In Pursuit of Innovation: Taking Thoughtful Risk

As a busy urban emergency department (ED) that serves more than 55,000 patients annually, Adventist Medical Center in Portland, Ore., has rolled out some major initiatives over the years to respond to the changing needs of our community.
We’ve implemented lean processes to improve ED throughput and decrease ambulance diversion hours. Looking to make further improvements in throughput, particularly in reducing time-to-provider, we moved triage to the waiting room in an effort to remove bottlenecks and conduct more timely patient assessments.

A Happy Ending?

From an ED metrics perspective, waiting room triage was a smashing success, with time-to-provider dropping from 32 minutes to 19 in the span of six months.
A success story with a happy ending, right? Not quite.
Unfortunately, many of our patients told us that they didn’t like being assessed in the waiting room. Despite setting up workstations to facilitate privacy during the triage process, many patients felt that the area just wasn’t private enough.
Our group always tries to put patients at the center of everything we do, and that means listening to what patients want and need. So, after almost two years, we discontinued waiting room triage and moved the process back into the main ED.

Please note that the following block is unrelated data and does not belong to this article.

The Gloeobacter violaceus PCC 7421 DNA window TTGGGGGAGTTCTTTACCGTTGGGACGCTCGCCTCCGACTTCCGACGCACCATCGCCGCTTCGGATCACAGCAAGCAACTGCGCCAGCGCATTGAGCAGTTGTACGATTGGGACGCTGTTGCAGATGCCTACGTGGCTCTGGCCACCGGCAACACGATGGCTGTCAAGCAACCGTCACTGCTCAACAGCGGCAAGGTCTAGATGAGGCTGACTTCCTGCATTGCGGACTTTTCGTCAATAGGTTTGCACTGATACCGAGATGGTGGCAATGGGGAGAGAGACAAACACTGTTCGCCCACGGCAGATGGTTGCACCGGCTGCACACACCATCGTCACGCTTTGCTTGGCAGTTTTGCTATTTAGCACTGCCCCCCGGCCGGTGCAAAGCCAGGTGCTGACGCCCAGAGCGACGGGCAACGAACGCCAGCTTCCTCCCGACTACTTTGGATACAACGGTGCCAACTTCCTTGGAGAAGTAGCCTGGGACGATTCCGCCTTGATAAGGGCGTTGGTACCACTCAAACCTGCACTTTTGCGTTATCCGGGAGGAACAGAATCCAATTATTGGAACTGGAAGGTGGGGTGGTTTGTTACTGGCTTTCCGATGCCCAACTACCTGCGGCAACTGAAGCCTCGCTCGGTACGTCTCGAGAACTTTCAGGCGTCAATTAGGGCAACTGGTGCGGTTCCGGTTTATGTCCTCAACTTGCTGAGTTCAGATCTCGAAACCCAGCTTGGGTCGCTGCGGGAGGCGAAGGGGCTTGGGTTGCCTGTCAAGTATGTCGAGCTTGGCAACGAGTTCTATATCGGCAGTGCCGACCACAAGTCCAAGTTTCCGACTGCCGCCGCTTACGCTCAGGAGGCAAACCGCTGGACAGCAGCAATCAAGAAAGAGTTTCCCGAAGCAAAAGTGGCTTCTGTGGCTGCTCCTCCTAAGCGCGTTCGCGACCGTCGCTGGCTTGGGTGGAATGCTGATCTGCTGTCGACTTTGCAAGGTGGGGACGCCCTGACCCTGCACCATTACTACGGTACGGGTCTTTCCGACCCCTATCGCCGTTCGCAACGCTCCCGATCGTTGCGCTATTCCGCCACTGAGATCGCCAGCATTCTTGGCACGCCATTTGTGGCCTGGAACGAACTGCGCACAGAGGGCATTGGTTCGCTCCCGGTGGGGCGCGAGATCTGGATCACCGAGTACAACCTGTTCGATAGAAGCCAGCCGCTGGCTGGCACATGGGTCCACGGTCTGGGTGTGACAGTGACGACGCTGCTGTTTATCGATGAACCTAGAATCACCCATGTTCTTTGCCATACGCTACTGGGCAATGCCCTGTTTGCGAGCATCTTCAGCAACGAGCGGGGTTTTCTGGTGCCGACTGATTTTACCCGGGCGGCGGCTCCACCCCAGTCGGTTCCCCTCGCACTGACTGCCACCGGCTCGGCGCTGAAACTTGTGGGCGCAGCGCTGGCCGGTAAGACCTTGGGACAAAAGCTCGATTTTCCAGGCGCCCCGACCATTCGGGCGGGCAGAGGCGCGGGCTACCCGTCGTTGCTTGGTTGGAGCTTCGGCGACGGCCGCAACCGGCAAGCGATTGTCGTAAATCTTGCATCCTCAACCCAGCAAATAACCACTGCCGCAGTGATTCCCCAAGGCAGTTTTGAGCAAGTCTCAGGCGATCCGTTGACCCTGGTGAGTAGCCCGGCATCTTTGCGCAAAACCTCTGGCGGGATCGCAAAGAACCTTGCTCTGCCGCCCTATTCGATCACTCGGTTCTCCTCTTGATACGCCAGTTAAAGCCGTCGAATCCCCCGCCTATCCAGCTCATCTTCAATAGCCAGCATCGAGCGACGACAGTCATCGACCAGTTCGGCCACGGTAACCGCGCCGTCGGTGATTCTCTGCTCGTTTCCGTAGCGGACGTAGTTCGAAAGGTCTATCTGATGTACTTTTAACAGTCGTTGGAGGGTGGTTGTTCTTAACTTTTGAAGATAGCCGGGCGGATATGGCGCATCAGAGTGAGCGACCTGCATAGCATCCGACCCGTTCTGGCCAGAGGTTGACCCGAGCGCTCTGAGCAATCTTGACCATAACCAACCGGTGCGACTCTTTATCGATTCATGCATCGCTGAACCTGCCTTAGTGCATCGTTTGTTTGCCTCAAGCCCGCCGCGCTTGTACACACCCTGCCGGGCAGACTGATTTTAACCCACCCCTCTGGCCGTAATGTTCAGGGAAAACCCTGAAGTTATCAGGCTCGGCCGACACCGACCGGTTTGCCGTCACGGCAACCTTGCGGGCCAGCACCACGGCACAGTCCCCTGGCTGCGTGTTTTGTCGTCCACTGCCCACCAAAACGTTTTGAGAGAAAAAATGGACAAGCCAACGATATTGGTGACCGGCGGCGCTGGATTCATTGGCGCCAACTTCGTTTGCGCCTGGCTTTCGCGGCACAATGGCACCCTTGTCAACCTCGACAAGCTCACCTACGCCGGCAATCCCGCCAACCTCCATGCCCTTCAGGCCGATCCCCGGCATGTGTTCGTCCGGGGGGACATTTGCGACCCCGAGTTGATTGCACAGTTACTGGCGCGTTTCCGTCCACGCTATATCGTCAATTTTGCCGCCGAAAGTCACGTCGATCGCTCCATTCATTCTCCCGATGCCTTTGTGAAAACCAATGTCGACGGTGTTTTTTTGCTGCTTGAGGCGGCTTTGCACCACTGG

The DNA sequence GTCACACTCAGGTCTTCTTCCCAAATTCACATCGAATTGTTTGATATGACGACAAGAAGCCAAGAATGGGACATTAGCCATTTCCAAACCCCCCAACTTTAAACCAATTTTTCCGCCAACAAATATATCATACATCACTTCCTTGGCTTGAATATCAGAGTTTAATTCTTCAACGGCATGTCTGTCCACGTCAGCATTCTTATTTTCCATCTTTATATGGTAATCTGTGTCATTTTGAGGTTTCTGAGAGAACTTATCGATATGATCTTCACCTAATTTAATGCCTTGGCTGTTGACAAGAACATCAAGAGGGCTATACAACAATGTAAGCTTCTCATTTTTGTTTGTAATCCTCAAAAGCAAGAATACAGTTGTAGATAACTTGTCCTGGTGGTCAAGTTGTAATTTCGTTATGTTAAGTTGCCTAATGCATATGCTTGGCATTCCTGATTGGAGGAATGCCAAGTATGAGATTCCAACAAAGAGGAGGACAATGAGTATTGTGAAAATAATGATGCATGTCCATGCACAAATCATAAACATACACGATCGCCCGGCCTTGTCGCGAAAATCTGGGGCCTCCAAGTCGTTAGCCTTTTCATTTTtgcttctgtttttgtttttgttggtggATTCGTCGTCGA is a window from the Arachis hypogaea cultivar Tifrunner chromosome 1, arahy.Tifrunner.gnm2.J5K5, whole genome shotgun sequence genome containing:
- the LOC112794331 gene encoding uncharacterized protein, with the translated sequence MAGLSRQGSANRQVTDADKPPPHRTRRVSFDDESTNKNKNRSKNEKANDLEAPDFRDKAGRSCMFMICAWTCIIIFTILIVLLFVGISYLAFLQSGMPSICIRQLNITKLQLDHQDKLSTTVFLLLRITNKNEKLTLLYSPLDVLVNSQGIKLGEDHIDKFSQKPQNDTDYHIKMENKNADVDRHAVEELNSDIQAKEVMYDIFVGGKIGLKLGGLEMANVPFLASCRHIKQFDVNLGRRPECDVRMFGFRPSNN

To help preserve our time-to-provider and throughput gains, we used the extra staffing we now had in our Rapid Medical Evaluation (RME) area to open more ED rooms earlier in the day. We also instituted direct bedding for unstable cases and likely admissions. This kept most of our patients moving efficiently through the department.
However, we were still having trouble with moderate-acuity patients — specifically our level 3s, who needed more complex care than we could provide through RME. To address this issue, we instated a modified thriage process.
Thriage allows us to quickly assess, treat, and disposition level 3s, who often face the longest ED wait times. Patients are kept vertical when possible to free up rooms for those who truly need them. This has helped to decrease turnaround times for these patients while making efficient use of our resources.

Recognizing Failures as Success

I share these challenges with you today to illustrate the point that not all hospital improvement initiatives are going to be successful. It’s just not realistic.
No one likes to talk about unsuccessful initiatives, but they’re quite common. In fact, 70 percent of hospital CEOs reported failed strategic initiatives at their organization.
As healthcare providers, we are trained and strive to minimize risk, to ensure that we’re delivering the safest care we can. While we don’t take risks when it comes to patient safety, taking risk in advancing healthcare is vital. It is an important part of innovating new ideas and approaches.